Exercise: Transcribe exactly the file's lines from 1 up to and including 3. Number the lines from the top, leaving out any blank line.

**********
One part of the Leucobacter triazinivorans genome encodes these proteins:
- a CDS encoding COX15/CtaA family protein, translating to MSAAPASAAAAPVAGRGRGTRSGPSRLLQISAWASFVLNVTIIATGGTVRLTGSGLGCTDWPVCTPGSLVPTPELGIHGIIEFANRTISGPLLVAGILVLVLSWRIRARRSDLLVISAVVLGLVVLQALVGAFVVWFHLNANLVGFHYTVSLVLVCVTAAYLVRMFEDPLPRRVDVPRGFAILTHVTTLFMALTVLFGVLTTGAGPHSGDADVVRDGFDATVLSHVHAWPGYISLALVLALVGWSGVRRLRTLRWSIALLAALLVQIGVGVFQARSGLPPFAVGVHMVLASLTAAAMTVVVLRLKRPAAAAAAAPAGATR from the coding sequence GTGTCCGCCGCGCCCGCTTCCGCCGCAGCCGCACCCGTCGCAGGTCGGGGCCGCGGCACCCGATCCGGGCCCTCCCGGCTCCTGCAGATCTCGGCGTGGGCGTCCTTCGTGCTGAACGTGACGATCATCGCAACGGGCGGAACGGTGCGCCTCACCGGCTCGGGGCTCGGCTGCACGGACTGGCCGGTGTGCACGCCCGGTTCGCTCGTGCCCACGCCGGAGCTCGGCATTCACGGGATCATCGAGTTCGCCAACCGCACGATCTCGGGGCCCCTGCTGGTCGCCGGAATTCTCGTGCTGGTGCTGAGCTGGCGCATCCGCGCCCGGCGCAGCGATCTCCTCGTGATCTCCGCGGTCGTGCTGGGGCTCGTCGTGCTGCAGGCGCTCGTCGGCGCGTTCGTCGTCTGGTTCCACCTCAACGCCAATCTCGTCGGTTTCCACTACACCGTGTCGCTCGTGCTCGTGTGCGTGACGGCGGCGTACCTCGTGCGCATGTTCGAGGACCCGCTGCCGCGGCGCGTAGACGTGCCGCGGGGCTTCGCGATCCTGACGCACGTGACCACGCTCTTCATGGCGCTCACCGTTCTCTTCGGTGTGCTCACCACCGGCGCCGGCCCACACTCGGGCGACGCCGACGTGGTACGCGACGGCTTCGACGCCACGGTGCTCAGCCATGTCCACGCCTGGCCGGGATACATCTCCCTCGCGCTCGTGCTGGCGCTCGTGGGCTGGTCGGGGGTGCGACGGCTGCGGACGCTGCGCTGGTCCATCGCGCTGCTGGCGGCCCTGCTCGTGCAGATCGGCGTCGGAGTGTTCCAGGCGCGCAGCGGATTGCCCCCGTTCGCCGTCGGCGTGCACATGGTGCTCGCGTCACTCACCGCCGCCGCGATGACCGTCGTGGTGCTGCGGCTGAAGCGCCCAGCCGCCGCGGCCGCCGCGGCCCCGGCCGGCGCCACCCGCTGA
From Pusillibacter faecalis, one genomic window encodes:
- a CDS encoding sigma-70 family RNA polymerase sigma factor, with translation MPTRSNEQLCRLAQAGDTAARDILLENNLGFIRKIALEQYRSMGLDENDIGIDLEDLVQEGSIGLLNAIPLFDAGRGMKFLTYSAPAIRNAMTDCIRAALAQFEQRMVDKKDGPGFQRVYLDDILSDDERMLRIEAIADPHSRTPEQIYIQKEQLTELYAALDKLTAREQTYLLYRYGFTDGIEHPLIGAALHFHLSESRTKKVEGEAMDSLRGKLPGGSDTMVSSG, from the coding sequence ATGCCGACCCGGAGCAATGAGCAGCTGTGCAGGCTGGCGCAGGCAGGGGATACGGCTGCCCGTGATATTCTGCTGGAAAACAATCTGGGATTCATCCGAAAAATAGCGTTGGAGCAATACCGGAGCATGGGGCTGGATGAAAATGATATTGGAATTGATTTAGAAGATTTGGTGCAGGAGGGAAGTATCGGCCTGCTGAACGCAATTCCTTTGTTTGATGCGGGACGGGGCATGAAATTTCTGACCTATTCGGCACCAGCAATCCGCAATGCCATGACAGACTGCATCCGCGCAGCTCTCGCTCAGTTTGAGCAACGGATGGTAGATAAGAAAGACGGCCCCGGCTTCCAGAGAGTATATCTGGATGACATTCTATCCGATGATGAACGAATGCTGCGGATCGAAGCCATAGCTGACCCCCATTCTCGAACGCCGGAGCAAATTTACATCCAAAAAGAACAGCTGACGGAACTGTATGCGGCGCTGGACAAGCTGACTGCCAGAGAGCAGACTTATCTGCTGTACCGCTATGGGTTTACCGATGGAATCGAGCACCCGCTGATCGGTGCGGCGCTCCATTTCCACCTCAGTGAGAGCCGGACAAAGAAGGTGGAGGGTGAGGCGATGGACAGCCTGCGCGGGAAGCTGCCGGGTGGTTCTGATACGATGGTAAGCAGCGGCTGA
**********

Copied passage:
One part of the Leucobacter triazinivorans genome encodes these proteins:
- a CDS encoding COX15/CtaA family protein, translating to MSAAPASAAAAPVAGRGRGTRSGPSRLLQISAWASFVLNVTIIATGGTVRLTGSGLGCTDWPVCTPGSLVPTPELGIHGIIEFANRTISGPLLVAGILVLVLSWRIRARRSDLLVISAVVLGLVVLQALVGAFVVWFHLNANLVGFHYTVSLVLVCVTAAYLVRMFEDPLPRRVDVPRGFAILTHVTTLFMALTVLFGVLTTGAGPHSGDADVVRDGFDATVLSHVHAWPGYISLALVLALVGWSGVRRLRTLRWSIALLAALLVQIGVGVFQARSGLPPFAVGVHMVLASLTAAAMTVVVLRLKRPAAAAAAAPAGATR from the coding sequence GTGTCCGCCGCGCCCGCTTCCGCCGCAGCCGCACCCGTCGCAGGTCGGGGCCGCGGCACCCGATCCGGGCCCTCCCGGCTCCTGCAGATCTCGGCGTGGGCGTCCTTCGTGCTGAACGTGACGATCATCGCAACGGGCGGAACGGTGCGCCTCACCGGCTCGGGGCTCGGCTGCACGGACTGGCCGGTGTGCACGCCCGGTTCGCTCGTGCCCACGCCGGAGCTCGGCATTCACGGGATCATCGAGTTCGCCAACCGCACGATCTCGGGGCCCCTGCTGGTCGCCGGAATTCTCGTGCTGGTGCTGAGCTGGCGCATCCGCGCCCGGCGCAGCGATCTCCTCGTGATCTCCGCGGTCGTGCTGGGGCTCGTCGTGCTGCAGGCGCTCGTCGGCGCGTTCGTCGTCTGGTTCCACCTCAACGCCAATCTCGTCGGTTTCCACTACACCGTGTCGCTCGTGCTCGTGTGCGTGACGGCGGCGTACCTCGTGCGCATGTTCGAGGACCCGCTGCCGCGGCGCGTAGACGTGCCGCGGGGCTTCGCGATCCTGACGCACGTGACCACGCTCTTCATGGCGCTCACCGTTCTCTTCGGTGTGCTCACCACCGGCGCCGGCCCACACTCGGGCGACGCCGACGTGGTACGCGACGGCTTCGACGCCACGGTGCTCAGCCATGTCCACGCCTGGCCGGGATACATCTCCCTCGCGCTCGTGCTGGCGCTCGTGGGCTGGTCGGGGGTGCGACGGCTGCGGACGCTGCGCTGGTCCATCGCGCTGCTGGCGGCCCTGCTCGTGCAGATCGGCGTCGGAGTGTTCCAGGCGCGCAGCGGATTGCCCCCGTTCGCCGTCGGCGTGCACATGGTGCTCGCGTCACTCACCGCCGCCGCGATGACCGTCGTGGTGCTGCGGCTGAAGCGCCCAGCCGCCGCGGCCGCCGCGGCCCCGGCCGGCGCCACCCGCTGA
From Pusillibacter faecalis, one genomic window encodes: